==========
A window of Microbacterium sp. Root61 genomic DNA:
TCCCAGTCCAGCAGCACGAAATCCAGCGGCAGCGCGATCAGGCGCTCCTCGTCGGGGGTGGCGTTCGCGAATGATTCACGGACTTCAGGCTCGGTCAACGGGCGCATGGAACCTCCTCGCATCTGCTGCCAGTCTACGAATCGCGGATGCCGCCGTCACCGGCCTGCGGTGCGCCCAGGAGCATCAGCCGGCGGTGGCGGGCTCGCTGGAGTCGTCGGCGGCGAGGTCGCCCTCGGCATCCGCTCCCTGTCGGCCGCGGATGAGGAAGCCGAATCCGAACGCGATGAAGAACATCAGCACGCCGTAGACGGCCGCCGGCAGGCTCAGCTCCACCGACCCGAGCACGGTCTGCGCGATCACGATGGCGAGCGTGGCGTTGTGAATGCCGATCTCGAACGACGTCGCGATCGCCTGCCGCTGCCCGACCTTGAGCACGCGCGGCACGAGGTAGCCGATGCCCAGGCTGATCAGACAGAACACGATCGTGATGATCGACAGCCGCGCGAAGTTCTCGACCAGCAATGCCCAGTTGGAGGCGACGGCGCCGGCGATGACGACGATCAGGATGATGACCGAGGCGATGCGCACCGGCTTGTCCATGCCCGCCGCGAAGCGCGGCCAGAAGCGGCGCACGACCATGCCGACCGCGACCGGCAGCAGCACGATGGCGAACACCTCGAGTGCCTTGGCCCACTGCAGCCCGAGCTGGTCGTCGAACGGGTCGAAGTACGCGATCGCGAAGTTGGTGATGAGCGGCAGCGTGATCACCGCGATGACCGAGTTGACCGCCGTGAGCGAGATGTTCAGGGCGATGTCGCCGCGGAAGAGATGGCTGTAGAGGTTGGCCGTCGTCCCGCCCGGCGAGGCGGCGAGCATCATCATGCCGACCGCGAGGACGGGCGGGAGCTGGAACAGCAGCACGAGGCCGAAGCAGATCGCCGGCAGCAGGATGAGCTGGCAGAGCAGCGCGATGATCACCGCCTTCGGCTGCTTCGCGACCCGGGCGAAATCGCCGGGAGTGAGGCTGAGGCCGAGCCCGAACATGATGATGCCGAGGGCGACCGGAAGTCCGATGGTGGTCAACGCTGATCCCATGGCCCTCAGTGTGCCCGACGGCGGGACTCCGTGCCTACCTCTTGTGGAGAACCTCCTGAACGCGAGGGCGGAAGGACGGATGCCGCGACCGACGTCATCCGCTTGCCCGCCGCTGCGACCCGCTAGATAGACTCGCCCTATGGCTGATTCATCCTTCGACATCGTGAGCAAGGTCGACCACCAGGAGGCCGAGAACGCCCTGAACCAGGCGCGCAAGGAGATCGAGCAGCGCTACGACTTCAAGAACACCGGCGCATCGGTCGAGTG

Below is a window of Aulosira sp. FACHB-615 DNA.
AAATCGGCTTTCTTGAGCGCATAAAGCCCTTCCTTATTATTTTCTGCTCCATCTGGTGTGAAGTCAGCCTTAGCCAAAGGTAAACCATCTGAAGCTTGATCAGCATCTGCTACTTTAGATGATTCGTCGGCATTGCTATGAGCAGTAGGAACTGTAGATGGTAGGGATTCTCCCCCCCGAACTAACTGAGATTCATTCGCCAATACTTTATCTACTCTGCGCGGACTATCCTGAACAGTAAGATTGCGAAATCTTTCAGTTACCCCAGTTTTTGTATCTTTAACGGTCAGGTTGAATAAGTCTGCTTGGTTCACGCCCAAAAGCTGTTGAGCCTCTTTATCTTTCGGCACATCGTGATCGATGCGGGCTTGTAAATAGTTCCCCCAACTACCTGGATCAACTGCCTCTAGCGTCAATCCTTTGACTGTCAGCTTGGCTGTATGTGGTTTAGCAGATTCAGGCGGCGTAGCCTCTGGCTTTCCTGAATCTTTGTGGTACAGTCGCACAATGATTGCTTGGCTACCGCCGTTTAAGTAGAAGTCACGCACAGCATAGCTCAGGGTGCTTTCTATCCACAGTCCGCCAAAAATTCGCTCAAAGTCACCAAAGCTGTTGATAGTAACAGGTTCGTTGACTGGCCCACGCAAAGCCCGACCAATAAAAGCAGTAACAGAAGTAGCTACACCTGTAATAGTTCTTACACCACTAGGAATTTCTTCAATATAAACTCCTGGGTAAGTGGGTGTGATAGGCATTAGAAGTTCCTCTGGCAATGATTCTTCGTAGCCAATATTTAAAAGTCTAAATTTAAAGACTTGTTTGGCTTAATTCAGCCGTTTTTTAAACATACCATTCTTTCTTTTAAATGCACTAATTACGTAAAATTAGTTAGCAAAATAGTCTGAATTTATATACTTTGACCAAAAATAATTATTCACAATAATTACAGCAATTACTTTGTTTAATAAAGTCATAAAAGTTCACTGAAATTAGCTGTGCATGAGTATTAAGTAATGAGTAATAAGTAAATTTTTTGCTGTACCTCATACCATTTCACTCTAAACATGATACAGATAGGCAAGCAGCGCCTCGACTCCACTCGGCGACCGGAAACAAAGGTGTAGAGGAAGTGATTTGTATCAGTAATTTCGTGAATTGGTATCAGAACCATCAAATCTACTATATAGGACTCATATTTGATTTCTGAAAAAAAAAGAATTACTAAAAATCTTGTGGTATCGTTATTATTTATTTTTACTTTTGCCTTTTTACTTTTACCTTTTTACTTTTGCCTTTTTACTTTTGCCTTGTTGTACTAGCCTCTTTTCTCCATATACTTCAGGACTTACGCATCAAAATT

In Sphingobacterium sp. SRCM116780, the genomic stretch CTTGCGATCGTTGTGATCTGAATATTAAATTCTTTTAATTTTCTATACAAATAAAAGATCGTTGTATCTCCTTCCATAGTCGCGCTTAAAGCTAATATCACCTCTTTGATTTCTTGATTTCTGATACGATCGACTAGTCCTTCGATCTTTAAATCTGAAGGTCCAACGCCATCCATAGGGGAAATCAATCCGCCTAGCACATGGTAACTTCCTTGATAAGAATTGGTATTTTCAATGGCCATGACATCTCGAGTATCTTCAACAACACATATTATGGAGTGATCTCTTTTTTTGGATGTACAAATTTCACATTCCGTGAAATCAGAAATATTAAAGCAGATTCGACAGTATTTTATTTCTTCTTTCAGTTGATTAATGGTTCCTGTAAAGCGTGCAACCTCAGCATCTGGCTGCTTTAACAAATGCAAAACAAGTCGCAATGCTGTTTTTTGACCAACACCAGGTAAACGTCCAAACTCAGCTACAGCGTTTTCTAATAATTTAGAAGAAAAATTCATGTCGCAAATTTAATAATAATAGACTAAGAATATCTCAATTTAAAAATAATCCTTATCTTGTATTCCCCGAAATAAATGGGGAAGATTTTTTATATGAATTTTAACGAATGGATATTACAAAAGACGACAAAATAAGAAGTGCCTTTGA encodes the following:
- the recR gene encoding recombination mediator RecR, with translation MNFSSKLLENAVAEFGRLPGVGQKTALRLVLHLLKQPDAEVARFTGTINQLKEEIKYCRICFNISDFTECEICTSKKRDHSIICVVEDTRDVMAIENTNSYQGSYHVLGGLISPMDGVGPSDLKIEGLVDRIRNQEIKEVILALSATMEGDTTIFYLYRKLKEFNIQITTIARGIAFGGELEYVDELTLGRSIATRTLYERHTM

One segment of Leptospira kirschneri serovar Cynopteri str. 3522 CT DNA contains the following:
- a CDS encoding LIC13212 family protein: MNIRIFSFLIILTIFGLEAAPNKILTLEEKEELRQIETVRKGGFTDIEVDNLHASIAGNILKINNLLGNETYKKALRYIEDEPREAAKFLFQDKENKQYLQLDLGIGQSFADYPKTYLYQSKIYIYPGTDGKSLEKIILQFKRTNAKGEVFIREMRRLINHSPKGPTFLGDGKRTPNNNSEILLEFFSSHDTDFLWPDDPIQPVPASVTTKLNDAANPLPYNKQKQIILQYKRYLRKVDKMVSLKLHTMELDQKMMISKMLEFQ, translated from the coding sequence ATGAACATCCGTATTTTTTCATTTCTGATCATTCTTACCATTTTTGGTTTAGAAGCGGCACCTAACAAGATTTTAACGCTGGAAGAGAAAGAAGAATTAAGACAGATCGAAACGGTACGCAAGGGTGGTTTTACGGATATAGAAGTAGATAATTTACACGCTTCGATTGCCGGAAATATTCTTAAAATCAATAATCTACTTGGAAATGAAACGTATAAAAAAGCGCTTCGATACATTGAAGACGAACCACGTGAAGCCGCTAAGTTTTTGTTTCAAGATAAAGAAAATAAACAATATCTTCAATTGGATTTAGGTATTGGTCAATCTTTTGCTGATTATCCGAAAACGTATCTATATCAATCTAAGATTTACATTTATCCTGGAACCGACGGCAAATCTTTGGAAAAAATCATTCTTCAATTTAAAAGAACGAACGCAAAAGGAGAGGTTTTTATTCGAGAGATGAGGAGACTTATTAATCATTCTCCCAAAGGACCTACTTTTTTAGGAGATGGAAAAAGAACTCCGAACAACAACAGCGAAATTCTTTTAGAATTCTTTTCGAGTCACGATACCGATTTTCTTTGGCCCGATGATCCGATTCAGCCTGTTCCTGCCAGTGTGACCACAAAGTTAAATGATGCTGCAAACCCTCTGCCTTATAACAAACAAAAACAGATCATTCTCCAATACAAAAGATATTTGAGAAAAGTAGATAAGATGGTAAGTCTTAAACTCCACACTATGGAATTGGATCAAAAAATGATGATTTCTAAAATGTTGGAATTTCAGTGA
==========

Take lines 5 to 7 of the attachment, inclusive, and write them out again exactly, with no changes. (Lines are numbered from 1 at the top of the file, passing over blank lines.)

In Sphingobacterium sp. SRCM116780, the genomic stretch CTTGCGATCGTTGTGATCTGAATATTAAATTCTTTTAATTTTCTATACAAATAAAAGATCGTTGTATCTCCTTCCATAGTCGCGCTTAAAGCTAATATCACCTCTTTGATTTCTTGATTTCTGATACGATCGACTAGTCCTTCGATCTTTAAATCTGAAGGTCCAACGCCATCCATAGGGGAAATCAATCCGCCTAGCACATGGTAACTTCCTTGATAAGAATTGGTATTTTCAATGGCCATGACATCTCGAGTATCTTCAACAACACATATTATGGAGTGATCTCTTTTTTTGGATGTACAAATTTCACATTCCGTGAAATCAGAAATATTAAAGCAGATTCGACAGTATTTTATTTCTTCTTTCAGTTGATTAATGGTTCCTGTAAAGCGTGCAACCTCAGCATCTGGCTGCTTTAACAAATGCAAAACAAGTCGCAATGCTGTTTTTTGACCAACACCAGGTAAACGTCCAAACTCAGCTACAGCGTTTTCTAATAATTTAGAAGAAAAATTCATGTCGCAAATTTAATAATAATAGACTAAGAATATCTCAATTTAAAAATAATCCTTATCTTGTATTCCCCGAAATAAATGGGGAAGATTTTTTATATGAATTTTAACGAATGGATATTACAAAAGACGACAAAATAAGAAGTGCCTTTGA encodes the following:
- the recR gene encoding recombination mediator RecR, with translation MNFSSKLLENAVAEFGRLPGVGQKTALRLVLHLLKQPDAEVARFTGTINQLKEEIKYCRICFNISDFTECEICTSKKRDHSIICVVEDTRDVMAIENTNSYQGSYHVLGGLISPMDGVGPSDLKIEGLVDRIRNQEIKEVILALSATMEGDTTIFYLYRKLKEFNIQITTIARGIAFGGELEYVDELTLGRSIATRTLYERHTM

One segment of Leptospira kirschneri serovar Cynopteri str. 3522 CT DNA contains the following: